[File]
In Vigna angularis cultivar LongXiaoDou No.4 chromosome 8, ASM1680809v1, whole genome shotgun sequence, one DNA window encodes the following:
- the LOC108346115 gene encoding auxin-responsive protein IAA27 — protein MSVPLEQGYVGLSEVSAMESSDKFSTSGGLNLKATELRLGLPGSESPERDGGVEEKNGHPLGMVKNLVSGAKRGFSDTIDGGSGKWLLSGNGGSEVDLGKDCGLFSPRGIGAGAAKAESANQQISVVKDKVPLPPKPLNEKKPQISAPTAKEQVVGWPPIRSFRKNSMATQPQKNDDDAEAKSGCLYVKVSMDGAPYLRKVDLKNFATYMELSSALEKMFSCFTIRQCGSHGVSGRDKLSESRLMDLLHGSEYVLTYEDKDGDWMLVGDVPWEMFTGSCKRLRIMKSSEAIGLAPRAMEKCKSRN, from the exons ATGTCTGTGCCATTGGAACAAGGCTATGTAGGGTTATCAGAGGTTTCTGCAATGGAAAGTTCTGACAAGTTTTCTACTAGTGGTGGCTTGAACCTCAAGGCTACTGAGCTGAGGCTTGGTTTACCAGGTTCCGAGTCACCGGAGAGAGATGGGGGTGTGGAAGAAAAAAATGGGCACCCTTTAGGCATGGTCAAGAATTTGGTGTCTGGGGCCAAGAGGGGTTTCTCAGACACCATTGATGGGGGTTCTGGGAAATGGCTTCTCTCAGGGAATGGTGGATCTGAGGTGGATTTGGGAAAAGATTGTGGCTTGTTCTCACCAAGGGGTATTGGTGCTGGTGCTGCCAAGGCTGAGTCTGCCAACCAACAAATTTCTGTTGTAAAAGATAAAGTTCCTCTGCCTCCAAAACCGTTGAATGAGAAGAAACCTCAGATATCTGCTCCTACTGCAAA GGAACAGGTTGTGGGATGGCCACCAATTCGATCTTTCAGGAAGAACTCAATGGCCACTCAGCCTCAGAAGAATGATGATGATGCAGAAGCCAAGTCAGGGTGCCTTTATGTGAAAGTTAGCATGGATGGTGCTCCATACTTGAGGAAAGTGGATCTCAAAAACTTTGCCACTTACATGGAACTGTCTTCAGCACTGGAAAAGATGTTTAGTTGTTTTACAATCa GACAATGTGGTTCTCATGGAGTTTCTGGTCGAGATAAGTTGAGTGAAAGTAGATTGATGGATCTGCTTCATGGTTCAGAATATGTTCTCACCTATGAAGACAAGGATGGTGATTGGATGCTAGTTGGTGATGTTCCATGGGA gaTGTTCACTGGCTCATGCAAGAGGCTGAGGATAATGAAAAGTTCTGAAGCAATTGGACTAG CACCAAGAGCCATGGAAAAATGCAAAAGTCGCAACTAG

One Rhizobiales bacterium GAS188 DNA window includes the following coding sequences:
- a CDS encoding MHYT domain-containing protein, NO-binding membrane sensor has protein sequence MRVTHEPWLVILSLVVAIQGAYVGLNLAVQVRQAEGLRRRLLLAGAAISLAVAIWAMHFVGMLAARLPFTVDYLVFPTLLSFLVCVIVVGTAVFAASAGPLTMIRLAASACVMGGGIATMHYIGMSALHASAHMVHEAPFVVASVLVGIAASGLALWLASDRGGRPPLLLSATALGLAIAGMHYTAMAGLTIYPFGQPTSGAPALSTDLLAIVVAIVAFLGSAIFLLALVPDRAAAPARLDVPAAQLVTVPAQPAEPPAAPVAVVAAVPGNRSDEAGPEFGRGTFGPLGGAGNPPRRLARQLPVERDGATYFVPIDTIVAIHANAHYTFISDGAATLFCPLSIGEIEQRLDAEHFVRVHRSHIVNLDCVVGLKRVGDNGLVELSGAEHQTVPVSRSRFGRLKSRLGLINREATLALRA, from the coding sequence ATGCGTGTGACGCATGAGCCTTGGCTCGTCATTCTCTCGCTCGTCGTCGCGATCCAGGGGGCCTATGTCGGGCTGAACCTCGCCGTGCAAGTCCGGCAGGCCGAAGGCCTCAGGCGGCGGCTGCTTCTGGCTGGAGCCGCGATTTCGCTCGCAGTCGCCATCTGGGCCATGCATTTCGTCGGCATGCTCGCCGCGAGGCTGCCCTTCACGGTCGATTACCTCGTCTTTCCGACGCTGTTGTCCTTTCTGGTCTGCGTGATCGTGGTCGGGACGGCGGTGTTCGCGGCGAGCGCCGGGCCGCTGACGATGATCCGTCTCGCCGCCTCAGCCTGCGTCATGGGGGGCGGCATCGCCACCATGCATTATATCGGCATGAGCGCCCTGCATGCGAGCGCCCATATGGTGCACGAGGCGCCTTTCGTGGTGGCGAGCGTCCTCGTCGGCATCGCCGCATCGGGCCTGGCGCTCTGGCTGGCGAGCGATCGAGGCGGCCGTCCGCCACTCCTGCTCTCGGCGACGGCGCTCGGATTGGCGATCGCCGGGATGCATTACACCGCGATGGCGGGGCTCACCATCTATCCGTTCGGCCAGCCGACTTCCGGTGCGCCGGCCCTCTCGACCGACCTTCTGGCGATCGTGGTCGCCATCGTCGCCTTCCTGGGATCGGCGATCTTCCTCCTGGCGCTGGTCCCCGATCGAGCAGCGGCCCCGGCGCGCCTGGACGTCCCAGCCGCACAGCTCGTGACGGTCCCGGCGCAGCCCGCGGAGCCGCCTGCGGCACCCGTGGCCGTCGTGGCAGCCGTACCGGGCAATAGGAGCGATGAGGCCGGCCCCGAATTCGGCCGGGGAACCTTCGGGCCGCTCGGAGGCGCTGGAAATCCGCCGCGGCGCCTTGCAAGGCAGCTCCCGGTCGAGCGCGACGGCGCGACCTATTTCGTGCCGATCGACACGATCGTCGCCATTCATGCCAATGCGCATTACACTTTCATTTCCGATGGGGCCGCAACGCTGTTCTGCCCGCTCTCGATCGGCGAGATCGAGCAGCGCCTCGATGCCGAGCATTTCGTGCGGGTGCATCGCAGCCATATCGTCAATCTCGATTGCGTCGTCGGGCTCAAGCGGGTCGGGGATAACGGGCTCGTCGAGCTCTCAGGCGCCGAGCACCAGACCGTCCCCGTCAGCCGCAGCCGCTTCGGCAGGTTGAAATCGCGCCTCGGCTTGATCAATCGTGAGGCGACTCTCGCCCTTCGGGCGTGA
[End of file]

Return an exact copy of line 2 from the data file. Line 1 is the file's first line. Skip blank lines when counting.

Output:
- the LOC108346115 gene encoding auxin-responsive protein IAA27 — protein MSVPLEQGYVGLSEVSAMESSDKFSTSGGLNLKATELRLGLPGSESPERDGGVEEKNGHPLGMVKNLVSGAKRGFSDTIDGGSGKWLLSGNGGSEVDLGKDCGLFSPRGIGAGAAKAESANQQISVVKDKVPLPPKPLNEKKPQISAPTAKEQVVGWPPIRSFRKNSMATQPQKNDDDAEAKSGCLYVKVSMDGAPYLRKVDLKNFATYMELSSALEKMFSCFTIRQCGSHGVSGRDKLSESRLMDLLHGSEYVLTYEDKDGDWMLVGDVPWEMFTGSCKRLRIMKSSEAIGLAPRAMEKCKSRN, from the exons ATGTCTGTGCCATTGGAACAAGGCTATGTAGGGTTATCAGAGGTTTCTGCAATGGAAAGTTCTGACAAGTTTTCTACTAGTGGTGGCTTGAACCTCAAGGCTACTGAGCTGAGGCTTGGTTTACCAGGTTCCGAGTCACCGGAGAGAGATGGGGGTGTGGAAGAAAAAAATGGGCACCCTTTAGGCATGGTCAAGAATTTGGTGTCTGGGGCCAAGAGGGGTTTCTCAGACACCATTGATGGGGGTTCTGGGAAATGGCTTCTCTCAGGGAATGGTGGATCTGAGGTGGATTTGGGAAAAGATTGTGGCTTGTTCTCACCAAGGGGTATTGGTGCTGGTGCTGCCAAGGCTGAGTCTGCCAACCAACAAATTTCTGTTGTAAAAGATAAAGTTCCTCTGCCTCCAAAACCGTTGAATGAGAAGAAACCTCAGATATCTGCTCCTACTGCAAA GGAACAGGTTGTGGGATGGCCACCAATTCGATCTTTCAGGAAGAACTCAATGGCCACTCAGCCTCAGAAGAATGATGATGATGCAGAAGCCAAGTCAGGGTGCCTTTATGTGAAAGTTAGCATGGATGGTGCTCCATACTTGAGGAAAGTGGATCTCAAAAACTTTGCCACTTACATGGAACTGTCTTCAGCACTGGAAAAGATGTTTAGTTGTTTTACAATCa GACAATGTGGTTCTCATGGAGTTTCTGGTCGAGATAAGTTGAGTGAAAGTAGATTGATGGATCTGCTTCATGGTTCAGAATATGTTCTCACCTATGAAGACAAGGATGGTGATTGGATGCTAGTTGGTGATGTTCCATGGGA gaTGTTCACTGGCTCATGCAAGAGGCTGAGGATAATGAAAAGTTCTGAAGCAATTGGACTAG CACCAAGAGCCATGGAAAAATGCAAAAGTCGCAACTAG